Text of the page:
Working with trusted IP lists and threat lists - Amazon GuardDuty

Working with trusted IP lists and threat lists

Amazon GuardDuty monitors the security of your AWS environment by analyzing and processing VPC Flow Logs, AWS CloudTrail event logs, and DNS logs. You can customize this monitoring scope by configuring GuardDuty to stop alerts for trusted IPs from your own trusted IP lists and alert on known malicious IPs from your own threat lists.

Trusted IP lists and threat lists apply only to traffic destined for publicly routable IP addresses. The effects of a list apply to all VPC Flow Log and CloudTrail findings, but do not apply to DNS findings.

GuardDuty can be configured to use the following types of lists.

Trusted IP list

Trusted IP lists consist of IP addresses that you have trusted for secure communication with your AWS infrastructure and applications. GuardDuty does not generate VPC Flow Log or CloudTrail findings for IP addresses on trusted IP lists. You can include a maximum of 2000 IP addresses and CIDR ranges in a single trusted IP list. At any given time, you can have only one uploaded trusted IP list per AWS account per Region.

Threat list

Threat lists consist of known malicious IP addresses. These list can be supplied by third party threat intelligence or created specifically for your organization. GuardDuty generates findings based on threat lists. You can include a maximum of 250,000 IP addresses and CIDR ranges in a single threat list. GuardDuty only generates findings based on activity that involves IP addresses and CIDR ranges in your threat lists, findings will not be generated based of domain names. At any given time, you can have up to six uploaded threat lists per AWS account per Region.

Note

If you include the same IP on both a trusted IP list and threat list it will be processed by the trusted IP list first, and will not generate a finding.

In multi-account environments only users from GuardDuty administrator accounts can upload and manage trusted IP lists and threat lists. Trusted IP lists and threat lists that are uploaded by the administrator account are imposed on GuardDuty functionality in its member accounts. In other words, in member accounts GuardDuty generates findings based on activity that involves known malicious IP addresses from the administrator's threat lists and does not generate findings based on activity that involves IP addresses from the administrator's trusted IP lists. For more information, see Managing multiple accounts in Amazon GuardDuty AWS Service Integrations with GuardDuty.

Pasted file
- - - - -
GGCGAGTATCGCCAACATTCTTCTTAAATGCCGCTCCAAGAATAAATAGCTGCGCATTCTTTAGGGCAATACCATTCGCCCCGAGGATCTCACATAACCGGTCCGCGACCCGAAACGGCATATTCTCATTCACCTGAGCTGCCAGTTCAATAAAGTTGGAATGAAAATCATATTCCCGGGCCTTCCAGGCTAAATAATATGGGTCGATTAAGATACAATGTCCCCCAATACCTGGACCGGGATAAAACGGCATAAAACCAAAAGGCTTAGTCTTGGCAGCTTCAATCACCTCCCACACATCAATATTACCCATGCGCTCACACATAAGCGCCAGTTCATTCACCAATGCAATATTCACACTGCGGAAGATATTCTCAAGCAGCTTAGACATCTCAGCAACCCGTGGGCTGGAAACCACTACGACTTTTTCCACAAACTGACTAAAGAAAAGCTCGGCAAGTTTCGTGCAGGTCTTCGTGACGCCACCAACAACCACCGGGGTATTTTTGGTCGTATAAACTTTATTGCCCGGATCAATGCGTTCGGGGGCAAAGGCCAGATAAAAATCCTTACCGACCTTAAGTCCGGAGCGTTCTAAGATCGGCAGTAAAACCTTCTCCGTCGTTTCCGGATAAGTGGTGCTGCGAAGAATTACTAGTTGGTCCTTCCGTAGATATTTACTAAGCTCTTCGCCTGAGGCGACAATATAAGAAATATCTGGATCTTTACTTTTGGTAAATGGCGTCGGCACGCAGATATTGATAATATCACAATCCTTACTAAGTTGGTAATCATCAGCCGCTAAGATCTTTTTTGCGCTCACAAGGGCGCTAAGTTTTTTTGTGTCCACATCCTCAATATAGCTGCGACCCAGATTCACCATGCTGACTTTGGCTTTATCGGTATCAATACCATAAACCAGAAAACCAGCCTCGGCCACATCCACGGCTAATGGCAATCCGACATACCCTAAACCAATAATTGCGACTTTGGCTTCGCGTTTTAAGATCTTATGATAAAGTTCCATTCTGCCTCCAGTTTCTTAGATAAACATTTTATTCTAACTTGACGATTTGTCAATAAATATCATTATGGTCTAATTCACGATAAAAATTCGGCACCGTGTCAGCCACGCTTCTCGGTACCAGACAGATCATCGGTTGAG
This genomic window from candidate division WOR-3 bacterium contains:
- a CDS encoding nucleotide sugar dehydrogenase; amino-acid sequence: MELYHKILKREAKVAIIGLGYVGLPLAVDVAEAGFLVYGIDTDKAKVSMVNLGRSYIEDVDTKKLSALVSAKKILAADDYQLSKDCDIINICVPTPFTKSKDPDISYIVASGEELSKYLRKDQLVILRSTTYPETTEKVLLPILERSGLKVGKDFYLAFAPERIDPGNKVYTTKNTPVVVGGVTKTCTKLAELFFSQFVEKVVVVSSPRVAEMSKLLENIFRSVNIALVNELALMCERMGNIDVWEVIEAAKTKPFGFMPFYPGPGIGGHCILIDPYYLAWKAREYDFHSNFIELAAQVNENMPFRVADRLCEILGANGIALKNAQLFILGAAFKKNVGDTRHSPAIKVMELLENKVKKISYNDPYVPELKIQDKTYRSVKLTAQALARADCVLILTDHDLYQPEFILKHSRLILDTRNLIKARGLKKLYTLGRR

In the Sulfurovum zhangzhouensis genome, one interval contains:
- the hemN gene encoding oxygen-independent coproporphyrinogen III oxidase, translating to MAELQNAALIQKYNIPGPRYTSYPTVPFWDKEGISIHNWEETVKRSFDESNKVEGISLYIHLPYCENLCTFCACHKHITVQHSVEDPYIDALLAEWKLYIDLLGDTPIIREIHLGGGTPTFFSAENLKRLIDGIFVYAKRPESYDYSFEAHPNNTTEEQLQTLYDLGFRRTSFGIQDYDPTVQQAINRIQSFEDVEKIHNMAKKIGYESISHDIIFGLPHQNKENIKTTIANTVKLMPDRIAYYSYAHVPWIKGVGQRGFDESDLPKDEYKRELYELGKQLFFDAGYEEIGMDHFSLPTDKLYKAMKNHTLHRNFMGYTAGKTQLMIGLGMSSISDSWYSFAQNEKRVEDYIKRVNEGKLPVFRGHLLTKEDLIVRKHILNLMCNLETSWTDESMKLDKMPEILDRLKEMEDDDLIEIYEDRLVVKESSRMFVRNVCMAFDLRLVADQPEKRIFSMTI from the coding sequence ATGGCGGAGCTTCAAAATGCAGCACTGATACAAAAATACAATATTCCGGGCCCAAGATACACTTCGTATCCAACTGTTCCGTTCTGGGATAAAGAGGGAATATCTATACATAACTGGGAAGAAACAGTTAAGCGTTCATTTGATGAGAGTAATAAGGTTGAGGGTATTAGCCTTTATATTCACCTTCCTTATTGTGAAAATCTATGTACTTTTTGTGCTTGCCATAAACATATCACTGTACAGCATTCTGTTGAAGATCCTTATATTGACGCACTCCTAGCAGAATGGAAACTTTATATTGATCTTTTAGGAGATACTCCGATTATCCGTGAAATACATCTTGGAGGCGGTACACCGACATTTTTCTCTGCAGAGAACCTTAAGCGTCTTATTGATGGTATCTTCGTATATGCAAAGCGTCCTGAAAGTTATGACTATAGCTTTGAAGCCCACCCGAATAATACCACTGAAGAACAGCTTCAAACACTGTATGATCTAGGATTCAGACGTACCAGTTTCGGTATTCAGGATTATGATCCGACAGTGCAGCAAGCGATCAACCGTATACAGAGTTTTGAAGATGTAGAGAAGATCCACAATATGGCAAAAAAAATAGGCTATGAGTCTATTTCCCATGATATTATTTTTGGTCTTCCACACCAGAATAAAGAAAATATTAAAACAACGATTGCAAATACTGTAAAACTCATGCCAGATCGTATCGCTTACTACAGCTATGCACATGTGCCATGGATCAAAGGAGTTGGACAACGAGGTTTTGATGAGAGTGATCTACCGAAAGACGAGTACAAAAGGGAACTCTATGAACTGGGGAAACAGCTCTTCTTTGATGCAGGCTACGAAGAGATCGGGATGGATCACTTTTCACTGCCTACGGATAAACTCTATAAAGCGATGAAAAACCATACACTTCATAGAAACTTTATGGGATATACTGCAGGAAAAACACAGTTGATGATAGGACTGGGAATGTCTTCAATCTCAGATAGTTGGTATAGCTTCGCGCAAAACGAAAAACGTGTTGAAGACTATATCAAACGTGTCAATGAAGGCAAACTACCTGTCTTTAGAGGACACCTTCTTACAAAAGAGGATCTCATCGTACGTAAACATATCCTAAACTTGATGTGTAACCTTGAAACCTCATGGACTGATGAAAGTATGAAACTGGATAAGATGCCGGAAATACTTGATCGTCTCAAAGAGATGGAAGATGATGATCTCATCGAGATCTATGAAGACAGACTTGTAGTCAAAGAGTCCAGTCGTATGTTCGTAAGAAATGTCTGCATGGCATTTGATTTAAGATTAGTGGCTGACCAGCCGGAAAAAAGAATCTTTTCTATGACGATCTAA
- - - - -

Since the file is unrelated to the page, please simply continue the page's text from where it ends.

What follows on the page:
List formats

GuardDuty accepts lists in the following formats:

  • TXT

  • STIX

  • OTX_CSV

  • ALIEN_VAULT

  • PROOF_POINT

  • FIRE_EYE

The maximum size of the file that hosts your trusted IP list or threat list is 35MB.

In your trusted IP lists and threat lists, IP addresses and CIDR ranges must appear one per line. The following is a sample list in Plaintext (TXT) format:

54.20.175.217 205.0.0.0/8

Permissions required to upload trusted IP lists and threat lists

Various IAM identities require special permissions to work with trusted IP lists and threat lists in GuardDuty. An identity with the AmazonGuardDutyFullAccess managed policy attached can only rename and deactivate uploaded trusted IP lists and threat lists.

To grant various identities full access to working with trusted IP lists and threat lists (in addition to renaming and deactivating, this includes uploading, activating, deleting, and updating the location of the lists), make sure that the following actions are present in the permissions policy attached to an IAM user, group, or role:

{ "Effect": "Allow", "Action": [ "iam:PutRolePolicy", "iam:DeleteRolePolicy" ], "Resource": "arn:aws:iam::123456789123:role/aws-service-role/guardduty.amazonaws.com/AWSServiceRoleForAmazonGuardDuty" }
Important

These actions are not included in the AmazonGuardDutyFullAccess managed policy.

Using sever-side encryption for trusted IP lists and threat lists

GuardDuty supports the following encryption types for lists: SSE-AES256 and SSE-KMS. SSE-C is not supported. For more information on encryption types for S3 see Protecting data using server-side encryption.